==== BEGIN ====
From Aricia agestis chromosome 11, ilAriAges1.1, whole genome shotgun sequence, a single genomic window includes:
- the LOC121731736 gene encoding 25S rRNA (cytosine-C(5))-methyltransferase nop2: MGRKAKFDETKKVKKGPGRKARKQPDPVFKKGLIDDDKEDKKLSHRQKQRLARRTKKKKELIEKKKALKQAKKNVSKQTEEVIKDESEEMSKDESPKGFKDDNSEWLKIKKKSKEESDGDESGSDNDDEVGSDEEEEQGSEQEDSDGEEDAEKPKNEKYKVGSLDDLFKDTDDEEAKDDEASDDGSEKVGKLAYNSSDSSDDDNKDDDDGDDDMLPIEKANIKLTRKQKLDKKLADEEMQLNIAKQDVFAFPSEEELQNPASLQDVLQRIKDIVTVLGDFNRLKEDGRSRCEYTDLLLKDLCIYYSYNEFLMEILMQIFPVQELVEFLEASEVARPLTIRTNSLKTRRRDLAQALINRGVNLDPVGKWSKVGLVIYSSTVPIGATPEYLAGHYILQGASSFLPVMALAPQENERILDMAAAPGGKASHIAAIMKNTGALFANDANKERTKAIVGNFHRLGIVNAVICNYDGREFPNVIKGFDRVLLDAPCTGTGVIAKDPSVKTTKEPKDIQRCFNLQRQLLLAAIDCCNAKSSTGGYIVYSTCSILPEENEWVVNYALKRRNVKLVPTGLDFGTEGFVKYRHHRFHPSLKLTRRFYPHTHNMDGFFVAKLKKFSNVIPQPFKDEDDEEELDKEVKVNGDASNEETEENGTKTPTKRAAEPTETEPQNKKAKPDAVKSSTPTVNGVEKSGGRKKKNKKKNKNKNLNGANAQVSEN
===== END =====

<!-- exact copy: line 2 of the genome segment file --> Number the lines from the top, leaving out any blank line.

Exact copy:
- the LOC121731736 gene encoding 25S rRNA (cytosine-C(5))-methyltransferase nop2: MGRKAKFDETKKVKKGPGRKARKQPDPVFKKGLIDDDKEDKKLSHRQKQRLARRTKKKKELIEKKKALKQAKKNVSKQTEEVIKDESEEMSKDESPKGFKDDNSEWLKIKKKSKEESDGDESGSDNDDEVGSDEEEEQGSEQEDSDGEEDAEKPKNEKYKVGSLDDLFKDTDDEEAKDDEASDDGSEKVGKLAYNSSDSSDDDNKDDDDGDDDMLPIEKANIKLTRKQKLDKKLADEEMQLNIAKQDVFAFPSEEELQNPASLQDVLQRIKDIVTVLGDFNRLKEDGRSRCEYTDLLLKDLCIYYSYNEFLMEILMQIFPVQELVEFLEASEVARPLTIRTNSLKTRRRDLAQALINRGVNLDPVGKWSKVGLVIYSSTVPIGATPEYLAGHYILQGASSFLPVMALAPQENERILDMAAAPGGKASHIAAIMKNTGALFANDANKERTKAIVGNFHRLGIVNAVICNYDGREFPNVIKGFDRVLLDAPCTGTGVIAKDPSVKTTKEPKDIQRCFNLQRQLLLAAIDCCNAKSSTGGYIVYSTCSILPEENEWVVNYALKRRNVKLVPTGLDFGTEGFVKYRHHRFHPSLKLTRRFYPHTHNMDGFFVAKLKKFSNVIPQPFKDEDDEEELDKEVKVNGDASNEETEENGTKTPTKRAAEPTETEPQNKKAKPDAVKSSTPTVNGVEKSGGRKKKNKKKNKNKNLNGANAQVSEN